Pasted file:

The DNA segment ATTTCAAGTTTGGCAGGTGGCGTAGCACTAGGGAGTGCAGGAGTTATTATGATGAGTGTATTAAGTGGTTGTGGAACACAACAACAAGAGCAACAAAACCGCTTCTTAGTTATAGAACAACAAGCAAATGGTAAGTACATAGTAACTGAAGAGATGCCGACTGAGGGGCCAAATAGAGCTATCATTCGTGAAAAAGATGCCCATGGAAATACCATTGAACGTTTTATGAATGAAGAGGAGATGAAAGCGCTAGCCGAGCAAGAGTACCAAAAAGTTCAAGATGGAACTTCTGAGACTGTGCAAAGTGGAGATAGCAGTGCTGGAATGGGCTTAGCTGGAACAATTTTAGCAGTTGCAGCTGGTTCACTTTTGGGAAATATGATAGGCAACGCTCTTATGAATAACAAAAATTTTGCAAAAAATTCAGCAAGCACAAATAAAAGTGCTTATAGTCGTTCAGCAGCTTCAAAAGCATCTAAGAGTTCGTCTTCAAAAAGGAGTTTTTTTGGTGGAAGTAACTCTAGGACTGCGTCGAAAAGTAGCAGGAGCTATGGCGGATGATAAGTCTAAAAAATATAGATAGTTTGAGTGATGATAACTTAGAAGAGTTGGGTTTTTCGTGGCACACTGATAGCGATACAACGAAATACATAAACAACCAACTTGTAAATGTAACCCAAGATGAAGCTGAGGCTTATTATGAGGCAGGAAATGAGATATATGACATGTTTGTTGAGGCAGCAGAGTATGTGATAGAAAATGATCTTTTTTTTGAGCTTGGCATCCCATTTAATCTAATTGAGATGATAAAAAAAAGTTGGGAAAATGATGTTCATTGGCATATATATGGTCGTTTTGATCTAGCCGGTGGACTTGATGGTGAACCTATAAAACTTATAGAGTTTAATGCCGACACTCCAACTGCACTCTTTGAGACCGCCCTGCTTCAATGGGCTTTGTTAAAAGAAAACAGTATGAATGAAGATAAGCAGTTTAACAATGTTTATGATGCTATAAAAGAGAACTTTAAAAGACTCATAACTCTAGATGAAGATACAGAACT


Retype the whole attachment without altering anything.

The DNA segment ATTTCAAGTTTGGCAGGTGGCGTAGCACTAGGGAGTGCAGGAGTTATTATGATGAGTGTATTAAGTGGTTGTGGAACACAACAACAAGAGCAACAAAACCGCTTCTTAGTTATAGAACAACAAGCAAATGGTAAGTACATAGTAACTGAAGAGATGCCGACTGAGGGGCCAAATAGAGCTATCATTCGTGAAAAAGATGCCCATGGAAATACCATTGAACGTTTTATGAATGAAGAGGAGATGAAAGCGCTAGCCGAGCAAGAGTACCAAAAAGTTCAAGATGGAACTTCTGAGACTGTGCAAAGTGGAGATAGCAGTGCTGGAATGGGCTTAGCTGGAACAATTTTAGCAGTTGCAGCTGGTTCACTTTTGGGAAATATGATAGGCAACGCTCTTATGAATAACAAAAATTTTGCAAAAAATTCAGCAAGCACAAATAAAAGTGCTTATAGTCGTTCAGCAGCTTCAAAAGCATCTAAGAGTTCGTCTTCAAAAAGGAGTTTTTTTGGTGGAAGTAACTCTAGGACTGCGTCGAAAAGTAGCAGGAGCTATGGCGGATGATAAGTCTAAAAAATATAGATAGTTTGAGTGATGATAACTTAGAAGAGTTGGGTTTTTCGTGGCACACTGATAGCGATACAACGAAATACATAAACAACCAACTTGTAAATGTAACCCAAGATGAAGCTGAGGCTTATTATGAGGCAGGAAATGAGATATATGACATGTTTGTTGAGGCAGCAGAGTATGTGATAGAAAATGATCTTTTTTTTGAGCTTGGCATCCCATTTAATCTAATTGAGATGATAAAAAAAAGTTGGGAAAATGATGTTCATTGGCATATATATGGTCGTTTTGATCTAGCCGGTGGACTTGATGGTGAACCTATAAAACTTATAGAGTTTAATGCCGACACTCCAACTGCACTCTTTGAGACCGCCCTGCTTCAATGGGCTTTGTTAAAAGAAAACAGTATGAATGAAGATAAGCAGTTTAACAATGTTTATGATGCTATAAAAGAGAACTTTAAAAGACTCATAACTCTAGATGAAGATACAGAACT